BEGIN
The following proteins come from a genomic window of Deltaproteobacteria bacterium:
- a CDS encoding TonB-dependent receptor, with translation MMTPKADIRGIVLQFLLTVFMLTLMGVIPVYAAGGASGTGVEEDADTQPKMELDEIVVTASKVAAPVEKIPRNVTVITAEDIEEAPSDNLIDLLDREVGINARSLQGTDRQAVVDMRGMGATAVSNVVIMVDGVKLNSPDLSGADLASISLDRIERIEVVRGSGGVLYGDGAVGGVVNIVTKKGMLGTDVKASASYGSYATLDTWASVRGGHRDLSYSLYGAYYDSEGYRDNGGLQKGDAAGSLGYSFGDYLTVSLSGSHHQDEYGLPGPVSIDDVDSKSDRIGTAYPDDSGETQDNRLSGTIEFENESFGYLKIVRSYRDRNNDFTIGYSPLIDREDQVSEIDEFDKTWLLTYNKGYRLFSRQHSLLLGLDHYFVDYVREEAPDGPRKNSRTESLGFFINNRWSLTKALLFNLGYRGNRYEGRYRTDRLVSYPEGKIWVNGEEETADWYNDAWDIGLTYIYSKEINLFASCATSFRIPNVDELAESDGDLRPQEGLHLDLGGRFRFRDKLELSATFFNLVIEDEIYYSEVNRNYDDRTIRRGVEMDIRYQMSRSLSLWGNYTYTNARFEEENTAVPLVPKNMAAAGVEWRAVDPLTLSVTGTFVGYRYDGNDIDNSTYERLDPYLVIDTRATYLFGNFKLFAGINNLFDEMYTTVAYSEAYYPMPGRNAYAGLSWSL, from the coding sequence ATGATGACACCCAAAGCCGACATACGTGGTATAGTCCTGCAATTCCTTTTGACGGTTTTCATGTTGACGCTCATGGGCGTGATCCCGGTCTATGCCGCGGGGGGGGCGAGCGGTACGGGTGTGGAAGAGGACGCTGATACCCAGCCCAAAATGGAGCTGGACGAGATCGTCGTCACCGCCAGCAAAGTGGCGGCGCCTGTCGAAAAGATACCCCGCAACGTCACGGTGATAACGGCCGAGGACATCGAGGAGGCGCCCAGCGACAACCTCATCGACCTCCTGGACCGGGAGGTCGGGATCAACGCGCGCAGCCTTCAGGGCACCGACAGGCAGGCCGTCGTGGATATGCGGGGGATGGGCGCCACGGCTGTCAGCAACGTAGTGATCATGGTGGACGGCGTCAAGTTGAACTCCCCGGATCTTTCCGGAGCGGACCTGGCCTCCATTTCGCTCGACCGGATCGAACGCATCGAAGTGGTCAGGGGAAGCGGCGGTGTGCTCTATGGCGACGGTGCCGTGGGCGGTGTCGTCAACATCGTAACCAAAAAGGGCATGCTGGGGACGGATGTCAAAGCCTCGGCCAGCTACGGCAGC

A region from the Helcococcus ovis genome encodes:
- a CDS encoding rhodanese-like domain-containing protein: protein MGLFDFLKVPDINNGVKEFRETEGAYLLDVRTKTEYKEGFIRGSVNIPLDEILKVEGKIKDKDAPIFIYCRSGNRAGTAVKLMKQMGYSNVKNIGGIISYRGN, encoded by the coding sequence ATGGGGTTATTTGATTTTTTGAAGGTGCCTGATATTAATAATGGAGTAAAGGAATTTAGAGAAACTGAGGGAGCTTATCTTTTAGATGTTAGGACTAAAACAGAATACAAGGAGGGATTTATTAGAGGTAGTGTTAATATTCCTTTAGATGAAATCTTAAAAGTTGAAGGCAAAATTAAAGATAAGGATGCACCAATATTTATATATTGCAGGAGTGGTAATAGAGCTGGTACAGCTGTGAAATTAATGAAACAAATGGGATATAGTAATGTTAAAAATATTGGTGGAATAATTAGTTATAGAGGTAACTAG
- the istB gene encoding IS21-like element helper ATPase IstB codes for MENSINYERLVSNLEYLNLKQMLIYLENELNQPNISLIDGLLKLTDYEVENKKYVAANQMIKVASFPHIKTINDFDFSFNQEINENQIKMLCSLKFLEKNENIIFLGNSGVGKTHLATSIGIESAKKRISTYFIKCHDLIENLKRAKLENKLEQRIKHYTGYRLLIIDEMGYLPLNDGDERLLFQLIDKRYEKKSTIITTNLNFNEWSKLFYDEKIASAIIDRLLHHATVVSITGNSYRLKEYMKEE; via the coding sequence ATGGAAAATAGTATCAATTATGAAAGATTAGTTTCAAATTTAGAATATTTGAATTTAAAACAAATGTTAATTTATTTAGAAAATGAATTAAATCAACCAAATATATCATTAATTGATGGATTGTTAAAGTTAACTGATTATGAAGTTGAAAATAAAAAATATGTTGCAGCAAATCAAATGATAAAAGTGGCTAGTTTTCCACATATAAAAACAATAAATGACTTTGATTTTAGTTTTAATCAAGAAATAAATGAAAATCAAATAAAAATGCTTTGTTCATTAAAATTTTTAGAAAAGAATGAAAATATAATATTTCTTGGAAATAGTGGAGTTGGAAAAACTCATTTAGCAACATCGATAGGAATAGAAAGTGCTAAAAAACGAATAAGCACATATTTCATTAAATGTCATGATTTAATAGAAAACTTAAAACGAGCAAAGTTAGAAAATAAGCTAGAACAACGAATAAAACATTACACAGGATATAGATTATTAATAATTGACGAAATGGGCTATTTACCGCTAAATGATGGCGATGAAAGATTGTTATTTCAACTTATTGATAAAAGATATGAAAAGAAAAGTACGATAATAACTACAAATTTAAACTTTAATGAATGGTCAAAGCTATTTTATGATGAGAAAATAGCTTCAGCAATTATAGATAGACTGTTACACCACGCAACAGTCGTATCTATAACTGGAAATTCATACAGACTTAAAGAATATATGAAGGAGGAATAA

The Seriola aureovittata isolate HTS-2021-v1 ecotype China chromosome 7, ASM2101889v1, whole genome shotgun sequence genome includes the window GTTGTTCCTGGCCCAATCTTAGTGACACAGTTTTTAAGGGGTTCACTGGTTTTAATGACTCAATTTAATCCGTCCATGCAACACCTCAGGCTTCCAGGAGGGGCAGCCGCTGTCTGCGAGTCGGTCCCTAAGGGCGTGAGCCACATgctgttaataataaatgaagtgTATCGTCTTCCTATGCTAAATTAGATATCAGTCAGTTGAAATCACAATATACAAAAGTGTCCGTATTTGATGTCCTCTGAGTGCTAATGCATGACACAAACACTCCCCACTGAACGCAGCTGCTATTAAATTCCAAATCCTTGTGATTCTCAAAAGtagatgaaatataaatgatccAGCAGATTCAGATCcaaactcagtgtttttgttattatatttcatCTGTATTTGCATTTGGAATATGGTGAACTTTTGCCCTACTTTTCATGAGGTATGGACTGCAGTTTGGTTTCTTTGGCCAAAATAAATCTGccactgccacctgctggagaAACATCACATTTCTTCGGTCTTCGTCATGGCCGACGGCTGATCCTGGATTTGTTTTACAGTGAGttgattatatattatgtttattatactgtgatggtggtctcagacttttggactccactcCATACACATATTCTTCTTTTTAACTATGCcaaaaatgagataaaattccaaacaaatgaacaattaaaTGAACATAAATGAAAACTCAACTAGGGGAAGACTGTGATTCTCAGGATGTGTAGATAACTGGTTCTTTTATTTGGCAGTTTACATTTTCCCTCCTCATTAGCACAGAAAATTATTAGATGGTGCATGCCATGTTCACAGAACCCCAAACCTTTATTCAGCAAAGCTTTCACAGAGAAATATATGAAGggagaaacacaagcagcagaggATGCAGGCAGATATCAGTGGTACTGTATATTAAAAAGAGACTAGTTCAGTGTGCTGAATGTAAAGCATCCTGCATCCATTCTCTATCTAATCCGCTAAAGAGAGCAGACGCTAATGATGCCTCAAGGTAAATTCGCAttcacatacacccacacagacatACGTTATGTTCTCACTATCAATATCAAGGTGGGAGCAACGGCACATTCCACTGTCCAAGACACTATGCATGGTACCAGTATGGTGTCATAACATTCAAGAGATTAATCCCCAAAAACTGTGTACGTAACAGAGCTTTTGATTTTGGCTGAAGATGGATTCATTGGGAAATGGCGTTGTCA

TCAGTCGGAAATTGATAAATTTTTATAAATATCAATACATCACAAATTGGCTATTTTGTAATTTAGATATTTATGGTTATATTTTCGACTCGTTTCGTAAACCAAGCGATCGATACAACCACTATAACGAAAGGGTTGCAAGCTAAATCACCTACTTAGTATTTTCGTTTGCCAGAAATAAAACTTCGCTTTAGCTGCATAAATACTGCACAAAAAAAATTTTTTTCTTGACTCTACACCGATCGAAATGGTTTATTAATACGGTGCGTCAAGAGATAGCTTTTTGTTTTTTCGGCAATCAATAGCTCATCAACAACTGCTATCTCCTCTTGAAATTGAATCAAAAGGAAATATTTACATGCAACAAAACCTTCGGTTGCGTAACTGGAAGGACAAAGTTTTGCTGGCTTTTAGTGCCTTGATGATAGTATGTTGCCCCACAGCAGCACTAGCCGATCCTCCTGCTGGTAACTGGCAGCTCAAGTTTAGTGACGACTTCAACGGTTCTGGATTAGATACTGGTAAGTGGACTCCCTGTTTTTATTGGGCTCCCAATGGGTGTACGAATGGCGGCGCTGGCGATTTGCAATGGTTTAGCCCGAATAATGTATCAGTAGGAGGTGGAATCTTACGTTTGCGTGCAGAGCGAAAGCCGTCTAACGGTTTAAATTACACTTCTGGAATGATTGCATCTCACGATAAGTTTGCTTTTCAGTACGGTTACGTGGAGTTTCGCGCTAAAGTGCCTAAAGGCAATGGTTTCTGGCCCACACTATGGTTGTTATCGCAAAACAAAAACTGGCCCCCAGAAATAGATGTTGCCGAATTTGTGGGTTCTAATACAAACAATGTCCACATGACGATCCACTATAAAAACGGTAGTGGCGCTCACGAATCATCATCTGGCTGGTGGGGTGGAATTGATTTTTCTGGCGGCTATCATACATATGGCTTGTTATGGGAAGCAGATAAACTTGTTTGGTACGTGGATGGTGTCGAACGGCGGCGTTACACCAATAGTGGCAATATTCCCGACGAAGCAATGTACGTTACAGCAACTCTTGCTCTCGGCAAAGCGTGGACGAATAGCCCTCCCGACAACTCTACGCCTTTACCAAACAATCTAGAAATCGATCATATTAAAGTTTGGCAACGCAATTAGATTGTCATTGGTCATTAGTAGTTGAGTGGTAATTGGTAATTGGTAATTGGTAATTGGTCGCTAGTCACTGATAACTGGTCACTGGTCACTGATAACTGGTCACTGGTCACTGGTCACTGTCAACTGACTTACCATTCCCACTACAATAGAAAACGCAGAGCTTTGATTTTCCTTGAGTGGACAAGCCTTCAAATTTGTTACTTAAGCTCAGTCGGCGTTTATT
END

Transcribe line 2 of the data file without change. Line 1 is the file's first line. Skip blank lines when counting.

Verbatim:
- a CDS encoding TonB-dependent receptor, with translation MMTPKADIRGIVLQFLLTVFMLTLMGVIPVYAAGGASGTGVEEDADTQPKMELDEIVVTASKVAAPVEKIPRNVTVITAEDIEEAPSDNLIDLLDREVGINARSLQGTDRQAVVDMRGMGATAVSNVVIMVDGVKLNSPDLSGADLASISLDRIERIEVVRGSGGVLYGDGAVGGVVNIVTKKGMLGTDVKASASYGSYATLDTWASVRGGHRDLSYSLYGAYYDSEGYRDNGGLQKGDAAGSLGYSFGDYLTVSLSGSHHQDEYGLPGPVSIDDVDSKSDRIGTAYPDDSGETQDNRLSGTIEFENESFGYLKIVRSYRDRNNDFTIGYSPLIDREDQVSEIDEFDKTWLLTYNKGYRLFSRQHSLLLGLDHYFVDYVREEAPDGPRKNSRTESLGFFINNRWSLTKALLFNLGYRGNRYEGRYRTDRLVSYPEGKIWVNGEEETADWYNDAWDIGLTYIYSKEINLFASCATSFRIPNVDELAESDGDLRPQEGLHLDLGGRFRFRDKLELSATFFNLVIEDEIYYSEVNRNYDDRTIRRGVEMDIRYQMSRSLSLWGNYTYTNARFEEENTAVPLVPKNMAAAGVEWRAVDPLTLSVTGTFVGYRYDGNDIDNSTYERLDPYLVIDTRATYLFGNFKLFAGINNLFDEMYTTVAYSEAYYPMPGRNAYAGLSWSL, from the coding sequence ATGATGACACCCAAAGCCGACATACGTGGTATAGTCCTGCAATTCCTTTTGACGGTTTTCATGTTGACGCTCATGGGCGTGATCCCGGTCTATGCCGCGGGGGGGGCGAGCGGTACGGGTGTGGAAGAGGACGCTGATACCCAGCCCAAAATGGAGCTGGACGAGATCGTCGTCACCGCCAGCAAAGTGGCGGCGCCTGTCGAAAAGATACCCCGCAACGTCACGGTGATAACGGCCGAGGACATCGAGGAGGCGCCCAGCGACAACCTCATCGACCTCCTGGACCGGGAGGTCGGGATCAACGCGCGCAGCCTTCAGGGCACCGACAGGCAGGCCGTCGTGGATATGCGGGGGATGGGCGCCACGGCTGTCAGCAACGTAGTGATCATGGTGGACGGCGTCAAGTTGAACTCCCCGGATCTTTCCGGAGCGGACCTGGCCTCCATTTCGCTCGACCGGATCGAACGCATCGAAGTGGTCAGGGGAAGCGGCGGTGTGCTCTATGGCGACGGTGCCGTGGGCGGTGTCGTCAACATCGTAACCAAAAAGGGCATGCTGGGGACGGATGTCAAAGCCTCGGCCAGCTACGGCAGC